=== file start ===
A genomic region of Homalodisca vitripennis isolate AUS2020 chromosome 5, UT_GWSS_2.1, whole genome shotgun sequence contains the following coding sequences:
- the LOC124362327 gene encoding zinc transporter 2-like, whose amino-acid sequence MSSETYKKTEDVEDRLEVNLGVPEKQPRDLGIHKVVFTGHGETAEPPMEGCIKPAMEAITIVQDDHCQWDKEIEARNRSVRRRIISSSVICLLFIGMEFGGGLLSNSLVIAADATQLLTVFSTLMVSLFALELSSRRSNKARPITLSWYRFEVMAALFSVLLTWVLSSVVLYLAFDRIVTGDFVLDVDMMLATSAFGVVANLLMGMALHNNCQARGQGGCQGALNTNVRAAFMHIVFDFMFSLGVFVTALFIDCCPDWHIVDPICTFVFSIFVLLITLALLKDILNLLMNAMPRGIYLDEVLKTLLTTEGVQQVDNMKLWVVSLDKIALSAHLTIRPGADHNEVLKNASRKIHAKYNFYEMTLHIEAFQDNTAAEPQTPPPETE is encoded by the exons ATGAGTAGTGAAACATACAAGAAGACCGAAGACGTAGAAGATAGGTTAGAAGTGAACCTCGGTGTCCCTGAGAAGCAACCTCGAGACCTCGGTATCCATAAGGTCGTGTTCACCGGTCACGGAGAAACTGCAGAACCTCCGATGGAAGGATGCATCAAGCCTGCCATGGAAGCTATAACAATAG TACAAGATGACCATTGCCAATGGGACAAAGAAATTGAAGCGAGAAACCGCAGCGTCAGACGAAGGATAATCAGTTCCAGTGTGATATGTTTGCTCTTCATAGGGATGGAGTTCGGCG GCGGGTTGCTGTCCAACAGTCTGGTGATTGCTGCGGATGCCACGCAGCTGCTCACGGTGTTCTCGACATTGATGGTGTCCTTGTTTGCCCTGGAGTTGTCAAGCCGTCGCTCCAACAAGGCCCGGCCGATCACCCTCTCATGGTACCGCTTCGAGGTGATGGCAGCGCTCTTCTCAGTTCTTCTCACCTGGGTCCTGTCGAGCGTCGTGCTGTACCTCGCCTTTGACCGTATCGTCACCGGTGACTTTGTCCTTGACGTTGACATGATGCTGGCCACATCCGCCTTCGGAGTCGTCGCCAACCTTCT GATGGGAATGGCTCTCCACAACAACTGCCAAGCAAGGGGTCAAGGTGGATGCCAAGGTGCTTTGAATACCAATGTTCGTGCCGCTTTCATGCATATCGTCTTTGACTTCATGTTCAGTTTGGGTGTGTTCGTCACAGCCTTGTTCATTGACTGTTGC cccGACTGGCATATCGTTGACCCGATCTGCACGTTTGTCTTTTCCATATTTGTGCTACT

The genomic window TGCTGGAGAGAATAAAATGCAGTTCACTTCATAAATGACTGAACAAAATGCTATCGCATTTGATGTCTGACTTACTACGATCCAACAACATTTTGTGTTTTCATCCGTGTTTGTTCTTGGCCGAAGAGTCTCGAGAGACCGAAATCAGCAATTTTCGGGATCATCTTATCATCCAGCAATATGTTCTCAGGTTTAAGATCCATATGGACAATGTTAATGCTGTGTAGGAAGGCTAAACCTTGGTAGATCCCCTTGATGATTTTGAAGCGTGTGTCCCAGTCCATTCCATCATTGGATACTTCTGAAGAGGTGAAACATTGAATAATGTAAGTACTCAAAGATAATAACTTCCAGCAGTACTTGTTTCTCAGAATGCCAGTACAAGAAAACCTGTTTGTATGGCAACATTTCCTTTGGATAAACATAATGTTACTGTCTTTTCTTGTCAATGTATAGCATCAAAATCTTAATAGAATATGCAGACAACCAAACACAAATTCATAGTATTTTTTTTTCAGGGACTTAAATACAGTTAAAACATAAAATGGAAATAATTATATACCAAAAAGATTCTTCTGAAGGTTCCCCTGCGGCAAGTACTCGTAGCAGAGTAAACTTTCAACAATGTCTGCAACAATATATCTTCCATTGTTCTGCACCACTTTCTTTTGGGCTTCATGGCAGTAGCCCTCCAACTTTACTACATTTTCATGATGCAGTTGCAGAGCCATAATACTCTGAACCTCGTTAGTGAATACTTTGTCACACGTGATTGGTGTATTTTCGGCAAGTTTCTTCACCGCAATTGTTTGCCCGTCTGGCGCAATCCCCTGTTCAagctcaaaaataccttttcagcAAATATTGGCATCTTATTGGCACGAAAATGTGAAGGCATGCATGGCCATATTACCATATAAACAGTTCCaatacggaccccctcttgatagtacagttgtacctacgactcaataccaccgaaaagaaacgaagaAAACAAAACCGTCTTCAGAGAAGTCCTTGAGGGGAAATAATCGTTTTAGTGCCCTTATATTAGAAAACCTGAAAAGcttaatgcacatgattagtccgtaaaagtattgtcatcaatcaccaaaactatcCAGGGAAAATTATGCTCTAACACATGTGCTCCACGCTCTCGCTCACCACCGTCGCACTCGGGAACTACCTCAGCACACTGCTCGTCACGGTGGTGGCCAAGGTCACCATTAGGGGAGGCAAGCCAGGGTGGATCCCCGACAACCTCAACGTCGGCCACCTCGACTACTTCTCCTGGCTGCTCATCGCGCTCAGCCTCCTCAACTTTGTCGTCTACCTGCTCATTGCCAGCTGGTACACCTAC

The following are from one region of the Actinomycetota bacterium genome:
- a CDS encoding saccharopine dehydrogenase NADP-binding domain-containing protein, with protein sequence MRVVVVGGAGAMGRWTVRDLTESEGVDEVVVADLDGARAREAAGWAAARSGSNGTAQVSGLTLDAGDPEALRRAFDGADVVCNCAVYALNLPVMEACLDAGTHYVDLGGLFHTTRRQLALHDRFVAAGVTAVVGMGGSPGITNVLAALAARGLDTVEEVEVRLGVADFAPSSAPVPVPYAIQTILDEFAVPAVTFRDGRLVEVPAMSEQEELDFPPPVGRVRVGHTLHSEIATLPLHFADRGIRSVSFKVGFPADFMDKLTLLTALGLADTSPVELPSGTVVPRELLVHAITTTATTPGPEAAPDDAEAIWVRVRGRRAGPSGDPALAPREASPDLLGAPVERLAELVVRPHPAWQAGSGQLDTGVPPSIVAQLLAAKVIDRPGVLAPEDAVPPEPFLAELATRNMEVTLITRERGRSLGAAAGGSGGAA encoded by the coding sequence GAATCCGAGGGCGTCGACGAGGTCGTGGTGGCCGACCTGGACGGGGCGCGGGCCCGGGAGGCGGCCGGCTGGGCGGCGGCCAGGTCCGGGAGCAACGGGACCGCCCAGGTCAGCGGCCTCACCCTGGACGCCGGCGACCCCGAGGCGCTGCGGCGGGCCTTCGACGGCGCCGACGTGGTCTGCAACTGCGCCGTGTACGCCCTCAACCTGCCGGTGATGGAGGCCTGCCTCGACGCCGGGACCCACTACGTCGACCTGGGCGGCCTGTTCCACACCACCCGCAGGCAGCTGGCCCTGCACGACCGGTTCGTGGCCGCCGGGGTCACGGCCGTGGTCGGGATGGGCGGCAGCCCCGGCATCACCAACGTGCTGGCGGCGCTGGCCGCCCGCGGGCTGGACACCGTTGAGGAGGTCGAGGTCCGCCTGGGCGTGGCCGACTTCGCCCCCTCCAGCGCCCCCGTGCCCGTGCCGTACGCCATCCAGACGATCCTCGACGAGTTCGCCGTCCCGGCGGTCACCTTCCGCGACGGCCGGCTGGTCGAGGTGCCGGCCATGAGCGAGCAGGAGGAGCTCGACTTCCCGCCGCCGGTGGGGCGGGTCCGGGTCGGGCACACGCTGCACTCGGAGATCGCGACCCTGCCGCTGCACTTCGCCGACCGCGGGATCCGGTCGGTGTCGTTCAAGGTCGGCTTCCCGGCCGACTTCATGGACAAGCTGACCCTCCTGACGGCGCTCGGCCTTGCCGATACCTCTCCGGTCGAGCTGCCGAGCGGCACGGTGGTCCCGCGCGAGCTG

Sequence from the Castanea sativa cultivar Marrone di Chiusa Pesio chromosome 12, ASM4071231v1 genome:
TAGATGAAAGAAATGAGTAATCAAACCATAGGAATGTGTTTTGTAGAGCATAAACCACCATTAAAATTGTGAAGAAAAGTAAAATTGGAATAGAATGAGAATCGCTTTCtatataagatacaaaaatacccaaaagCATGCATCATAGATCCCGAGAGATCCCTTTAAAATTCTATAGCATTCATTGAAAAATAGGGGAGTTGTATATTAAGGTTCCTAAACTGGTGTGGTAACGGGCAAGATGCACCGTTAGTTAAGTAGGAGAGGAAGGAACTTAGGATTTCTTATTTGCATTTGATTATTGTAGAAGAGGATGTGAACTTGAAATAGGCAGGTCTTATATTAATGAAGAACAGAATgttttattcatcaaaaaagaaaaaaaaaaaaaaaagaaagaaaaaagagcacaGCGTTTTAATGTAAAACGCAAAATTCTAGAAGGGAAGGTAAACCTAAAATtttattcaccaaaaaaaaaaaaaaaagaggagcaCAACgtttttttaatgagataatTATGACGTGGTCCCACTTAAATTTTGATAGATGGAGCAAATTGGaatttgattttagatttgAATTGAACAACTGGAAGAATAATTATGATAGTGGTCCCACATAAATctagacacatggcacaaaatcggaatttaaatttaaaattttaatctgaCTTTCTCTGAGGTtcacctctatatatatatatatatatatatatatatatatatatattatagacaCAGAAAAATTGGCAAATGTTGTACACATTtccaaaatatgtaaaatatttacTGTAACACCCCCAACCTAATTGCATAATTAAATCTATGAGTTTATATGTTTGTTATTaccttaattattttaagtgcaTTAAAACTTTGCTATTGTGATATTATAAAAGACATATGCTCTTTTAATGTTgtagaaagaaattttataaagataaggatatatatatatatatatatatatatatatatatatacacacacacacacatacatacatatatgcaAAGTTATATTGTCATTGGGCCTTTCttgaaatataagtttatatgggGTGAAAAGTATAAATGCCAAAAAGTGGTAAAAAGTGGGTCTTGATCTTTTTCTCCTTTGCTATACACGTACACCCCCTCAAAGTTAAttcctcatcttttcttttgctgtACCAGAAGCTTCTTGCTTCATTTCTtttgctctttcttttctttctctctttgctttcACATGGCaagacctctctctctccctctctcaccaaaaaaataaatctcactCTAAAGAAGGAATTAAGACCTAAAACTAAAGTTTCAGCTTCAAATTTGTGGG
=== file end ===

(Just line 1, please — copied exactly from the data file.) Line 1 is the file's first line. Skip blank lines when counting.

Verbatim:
A genomic region of Homalodisca vitripennis isolate AUS2020 chromosome 5, UT_GWSS_2.1, whole genome shotgun sequence contains the following coding sequences: